‘Mankind was born on Earth. It was never meant to die here.’ Overpopulation and a ferocious blight attacking crops is driving humanity ever closer to extinction. Matthew McConaughey plays Cooper, a farmer like everyone else, but also an ex-NASA pilot and engineer. Their world now resembles the 1930’s Depression era dust bowl, with drab clothing and utilitarian farmhouses. While society regresses technologically, there are a few who realize the salvation of mankind isn’t on Earth but out in the stars. Once again, it’s the ‘NASA saves the day’ cliché, but since I wholeheartedly support the space program, I don’t mind one bit. Interstellar is a rather magnificent combination of incredible cinematography and a lot of cool real scientific stuff, and a story of family and what makes us human. Like 2001: A Space Odyssey, with which there are a lot of parallels, you will most likely love it or hate it. I’m one of the few who fell right in the middle, able to appreciate all the good qualities in director Christopher Nolan‘s work, but still conscious of the stretches in logic and other faults.
Interstellar has undeniably spectacular visual effects, but it is exceedingly long. With a run time of almost three hours, I did find myself checking the clock quite a bit. It’s highly appropriate that the space vessel is called The Endurance, because it’s a trait you will need to get through the overly long and dare I say it, bloated film. The most I can tell you about the plot is it involves a space mission to find other habitable worlds in order to save the human race. Pretty much anything else is a spoiler. Matthew McConaughey, Anne Hathaway, a walking Rubix cube wise-cracking robot and a few red shirt extras, including Seneca Crane from The Hunger Games (Wes Bentley, unfortunately minus the crazy beard), set out via a convenient wormhole on a quest designed to assault you with dumbed down but valid science, and copious quantities of stunning visual effects. The whole movie is a paradox with most everything eventually tied up in a neat bow, so be prepared for a lot of mind bending stuff as well as some rather ridiculous plot devices (the solution to everything is “solving gravity”? And what was up with that bit resembling that Doctor Who episode The Girl in the Fireplace?)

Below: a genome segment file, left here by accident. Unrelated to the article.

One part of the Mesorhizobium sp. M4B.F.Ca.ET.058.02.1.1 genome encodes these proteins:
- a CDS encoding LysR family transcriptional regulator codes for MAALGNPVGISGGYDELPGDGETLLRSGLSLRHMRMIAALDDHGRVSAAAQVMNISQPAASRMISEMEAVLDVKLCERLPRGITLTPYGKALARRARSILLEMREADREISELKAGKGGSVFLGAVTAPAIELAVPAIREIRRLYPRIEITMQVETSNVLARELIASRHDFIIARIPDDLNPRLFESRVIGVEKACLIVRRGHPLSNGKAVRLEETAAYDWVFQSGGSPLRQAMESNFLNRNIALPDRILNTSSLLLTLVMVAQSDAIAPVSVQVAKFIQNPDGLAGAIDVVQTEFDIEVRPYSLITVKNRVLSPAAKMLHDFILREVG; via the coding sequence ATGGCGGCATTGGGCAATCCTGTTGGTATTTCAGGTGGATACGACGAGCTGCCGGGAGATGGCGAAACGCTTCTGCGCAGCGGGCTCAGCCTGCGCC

Despite the annoying absurdities, there are quite a few marvelous things about Interstellar that I must acknowledge. The cast is beyond impressive with the aforementioned stars as well as Michael Caine, Jessica Chastain, Matt Damon, Ellen Burstyn, John Lithgow, Casey Affleck and Topher Grace. The soundtrack is wicked, with a nice use of pipe organ and I especially liked the subtle tick-tock motif used on the water planet to illustrate the urgency of time passing. I might actually forgive composer Hans Zimmer for the Gladiator incident, wherein he failed to give credit to Gustav Holst after blatantly ripping off Mars: The Bringer of War from the collection The Planets. With highly charged emotional content, many tangents regarding high-minded philosophy, quantum science, metaphysics and other conundrums, my personal favorite was a fascinating discussion about the nature of love. You won’t believe the number of plot twists and while the ending might not be the most satisfying, it certainly fits with the outré thematic comportment of the film as a whole. Undeniably idiosyncratic thematically with a lot of just plain weird stuff, but also including deeply personal character studies and some shrewd commentary on a number of subjects, including being good stewards of the Earth. Interstellar doesn’t quite live up to the hype, but definitely has enough going for it to merit a solid three stars. – BETHANY
For more on this slightly bizarre space drama, visit the Internet Movie Database
“We’ve always defined ourselves by the ability to overcome the impossible. And we count these moments. These moments when we dare to aim higher, to break barriers, to reach for the stars, to make the unknown known. We count these moments as our proudest achievements. But we lost all that. Or perhaps we’ve just forgotten that we are still pioneers. And we’ve barely begun. And that our greatest accomplishments cannot be behind us, because our destiny lies above us.” – Cooper
It’s all about Cooper’s relationship with daughter Murphy (Mackenzie Foy). Evidently he couldn’t care two pins about his son Tom. (Timothée Chalamet and Casey Affleck, thanks to the dime differential.) “After you kids came along, your mom, she said something to me I never quite understood. She said, “Now, we’re just here to be memories for our kids.” I think now I understand what she meant. Once you’re a parent, you’re the ghost of your children’s future.”
“When I was a kid, it seemed like they made something new every day. Some, gadget or idea, like every day was Christmas. But six billion people, just imagine that. And every last one of them trying to have it all. This world isn’t so bad. You’re the one who doesn’t belong. Born forty years too late, or forty years too early… My daughter knew it, God bless her. And your kids know it. Especially Murph.” – Donald (John Lithgow)
Jessica Chastain works to ‘Solve Gravity’.
The disappointing truth about Miller’s planet. But think of the surfing possibilities! ‘Dude, I went to ride the waves on Miller’s planet for a few months and when I got back, it was, like 10,080 years later!’
The Rubix cube robot TARS (voiced by Bill Irwin) rushes in to save the day. “Come on, TARS!”
“Do not go gentle into that good night, Old age should rave and burn at close of day; Rage, rage against the dying of the light.” Michael Caine (Professor Brand) delivering a poem written by Dylan Thomas.
Anne Hathaway as Dr. Amelia Brand. “Cooper, you were thinking about getting home! I was trying to do the right thing!”
Photos courtesy of Paramount Pictures, Warner Bros., Legendary Pictures, Lynda Obst Productions and Syncopy (unless otherwise credited in clickable form)